How Do You Treat West Nile Virus?

  • Medical Author:

    Sandra Gonzalez Gompf, MD, FACP is a U.S. board-certified Infectious Disease subspecialist. Dr. Gompf received a Bachelor of Science from the University of Miami, and a Medical Degree from the University of South Florida. Dr. Gompf completed residency training in Internal Medicine at the University of South Florida followed by subspecialty fellowship training there in Infectious Diseases under the directorship of Dr. John T. Sinnott, IV.

  • Medical Editor: Melissa Conrad Stöppler, MD
    Melissa Conrad Stöppler, MD

    Melissa Conrad Stöppler, MD

    Melissa Conrad Stöppler, MD, is a U.S. board-certified Anatomic Pathologist with subspecialty training in the fields of Experimental and Molecular Pathology. Dr. Stöppler's educational background includes a BA with Highest Distinction from the University of Virginia and an MD from the University of North Carolina. She completed residency training in Anatomic Pathology at Georgetown University followed by subspecialty fellowship training in molecular diagnostics and experimental pathology.

Ask the experts

My doctor said I might have West Nile virus -- I've got a fever and body aches and swollen glands. How do you treat West Nile virus? Is there a cure for West Nile?

Doctor's response

There is no specific treatment for West Nile virus infection at this time. Intensive supportive therapy is directed toward the complications of brain infection. Anti-inflammatory medications, intravenous fluids, and intensive medical monitoring may be required in severe cases. In milder cases, over-the-counter (OTC) pain relievers such as ibuprofen (Advil, Motrin) or aspirin may help reduce symptoms of pain and fever. There is no specific antibiotic or antiviral for the viral infection. There is no vaccine to prevent the virus.

Mild or symptom-free infections are common with the West Nile virus. Among all people who become infected, only two out of 10 develop any symptoms. Of those, most only have mild symptoms similar to those of the flu, such as headache, body aches, joint pain, swollen lymph nodes, vomiting, diarrhea, or rash. The symptoms are not severe enough for most people to seek medical care, but tiredness and weakness can last for several weeks. Typically, only one in 150 infections lead to severe or neuroinvasive (nervous system disease) infections, according to the CDC. Neuroinvasive disease is caused by infection and inflammation of the surface covering of the brain (meningitis) or deeper infection of the brain itself (encephalitis).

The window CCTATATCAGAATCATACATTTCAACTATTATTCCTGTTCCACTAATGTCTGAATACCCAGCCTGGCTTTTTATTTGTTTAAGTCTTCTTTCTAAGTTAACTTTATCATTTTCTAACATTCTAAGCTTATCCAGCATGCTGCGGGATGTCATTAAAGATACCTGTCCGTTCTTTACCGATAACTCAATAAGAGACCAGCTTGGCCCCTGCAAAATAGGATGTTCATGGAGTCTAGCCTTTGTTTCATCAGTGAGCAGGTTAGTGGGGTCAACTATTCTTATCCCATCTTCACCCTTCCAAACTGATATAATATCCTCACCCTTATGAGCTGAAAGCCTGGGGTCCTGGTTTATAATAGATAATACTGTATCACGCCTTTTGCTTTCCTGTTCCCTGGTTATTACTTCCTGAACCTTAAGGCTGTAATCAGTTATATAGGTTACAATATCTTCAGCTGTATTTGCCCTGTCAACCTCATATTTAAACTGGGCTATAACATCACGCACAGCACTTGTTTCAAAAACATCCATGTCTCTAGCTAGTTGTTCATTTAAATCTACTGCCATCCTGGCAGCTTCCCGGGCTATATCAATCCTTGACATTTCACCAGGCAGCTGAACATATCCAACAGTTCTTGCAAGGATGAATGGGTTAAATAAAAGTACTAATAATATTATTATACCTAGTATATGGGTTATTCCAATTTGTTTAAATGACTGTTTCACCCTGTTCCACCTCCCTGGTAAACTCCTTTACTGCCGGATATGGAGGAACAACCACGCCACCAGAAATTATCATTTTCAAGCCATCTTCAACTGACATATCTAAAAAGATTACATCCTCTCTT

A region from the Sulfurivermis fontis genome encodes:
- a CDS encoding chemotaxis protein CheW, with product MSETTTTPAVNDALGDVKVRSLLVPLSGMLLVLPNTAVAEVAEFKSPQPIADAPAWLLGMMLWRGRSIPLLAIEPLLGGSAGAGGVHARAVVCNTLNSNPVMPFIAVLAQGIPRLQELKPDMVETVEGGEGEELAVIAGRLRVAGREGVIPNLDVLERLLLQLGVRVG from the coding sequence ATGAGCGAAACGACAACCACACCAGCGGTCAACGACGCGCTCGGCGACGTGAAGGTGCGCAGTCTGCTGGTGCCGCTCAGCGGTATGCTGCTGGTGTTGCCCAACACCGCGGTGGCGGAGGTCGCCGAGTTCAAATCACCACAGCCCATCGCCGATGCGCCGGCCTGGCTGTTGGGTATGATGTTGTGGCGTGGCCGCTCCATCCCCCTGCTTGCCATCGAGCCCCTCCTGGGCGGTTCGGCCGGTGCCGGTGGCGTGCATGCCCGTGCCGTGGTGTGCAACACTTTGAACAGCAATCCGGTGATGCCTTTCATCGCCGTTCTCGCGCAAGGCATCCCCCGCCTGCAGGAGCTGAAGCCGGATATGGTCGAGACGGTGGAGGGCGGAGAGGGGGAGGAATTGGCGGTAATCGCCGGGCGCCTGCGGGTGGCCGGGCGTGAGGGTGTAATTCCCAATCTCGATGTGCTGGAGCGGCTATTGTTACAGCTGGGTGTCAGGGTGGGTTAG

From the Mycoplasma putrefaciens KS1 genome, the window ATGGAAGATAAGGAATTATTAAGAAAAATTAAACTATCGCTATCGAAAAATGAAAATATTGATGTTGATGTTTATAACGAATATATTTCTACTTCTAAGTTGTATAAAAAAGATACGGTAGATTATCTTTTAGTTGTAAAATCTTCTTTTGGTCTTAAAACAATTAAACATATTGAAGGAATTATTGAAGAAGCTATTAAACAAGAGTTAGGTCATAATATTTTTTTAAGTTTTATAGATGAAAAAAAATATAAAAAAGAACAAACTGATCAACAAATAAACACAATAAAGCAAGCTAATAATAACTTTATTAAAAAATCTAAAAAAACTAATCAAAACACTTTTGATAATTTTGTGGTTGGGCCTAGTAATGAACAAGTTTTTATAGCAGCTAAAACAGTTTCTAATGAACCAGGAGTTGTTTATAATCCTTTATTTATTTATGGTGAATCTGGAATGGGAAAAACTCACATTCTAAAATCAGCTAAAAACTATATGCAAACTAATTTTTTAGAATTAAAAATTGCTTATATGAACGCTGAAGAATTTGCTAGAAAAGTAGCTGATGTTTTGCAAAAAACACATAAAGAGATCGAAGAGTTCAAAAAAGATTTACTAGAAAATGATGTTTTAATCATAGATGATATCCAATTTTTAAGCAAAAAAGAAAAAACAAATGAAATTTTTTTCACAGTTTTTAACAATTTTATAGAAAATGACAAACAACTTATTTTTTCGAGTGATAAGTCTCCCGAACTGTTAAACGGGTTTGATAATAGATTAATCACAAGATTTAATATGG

Neuroinvasive disease is uncommon but more likely to occur in those over age 50. There are two general symptoms of neuroinvasive disease. Meningitis is marked by headache, high fever, and neck stiffness. Encephalitis causes these symptoms but may progress to stupor (sleepiness), disorientation, hallucinations, paralysis, coma, tremors, convulsions, and rarely death. Sometimes general weakness progressing to complete paralysis occurs, similar to polio; this is called acute flaccid paralysis.

West Nile virus can have some long-term effects after severe illnesses. West Nile virus meningitis or encephalitis may result in a prolonged recuperation and rehabilitation period, especially in the elderly. Memory loss, depression, irritability, and confusion are the most prevalent residual effects.

Patients may also experience difficulty walking, muscle weakness, joint pain, fatigue, vomiting, diarrhea, and insomnia.

Symptoms in children and babies are basically the same as symptoms in adults. Children may complain of headache, may have a fever, and may become lethargic.

Since most cases of West Nile virus infection are mild, the prognosis for recovery is generally good. In severe cases, death rates are highest in the elderly.

For more information, read our full medical article on West Nile virus.

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REFERENCES:

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Kennedy, Kristy. "Calming West Nile Fears." American Academy of Pediatrics. Sept. 2002. <http://www.aap.org/family/wnv-sept02.htm>.

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United States. Centers for Disease Control and Prevention. "West Nile, a Pregnancy Danger?" Feb. 28, 2004. <https://www.medicinenet.com/script/main/art.asp?articlekey=31127>.

United States. Centers for Disease Control and Prevention. "West Nile Virus." Aug. 8, 2011. <http://www.cdc.gov/Features/WestNileVirus/>.

United States. Centers for Disease Control and Prevention. "West Nile Virus (WNV) Activity Reported to ArboNET, by State, United States, 2011." Aug. 16, 2011. <http://www.cdc.gov/ncidod/dvbid/westnile/Mapsactivity/surv&control11MapsAnybyState.htm>.

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Reviewed on 9/28/2018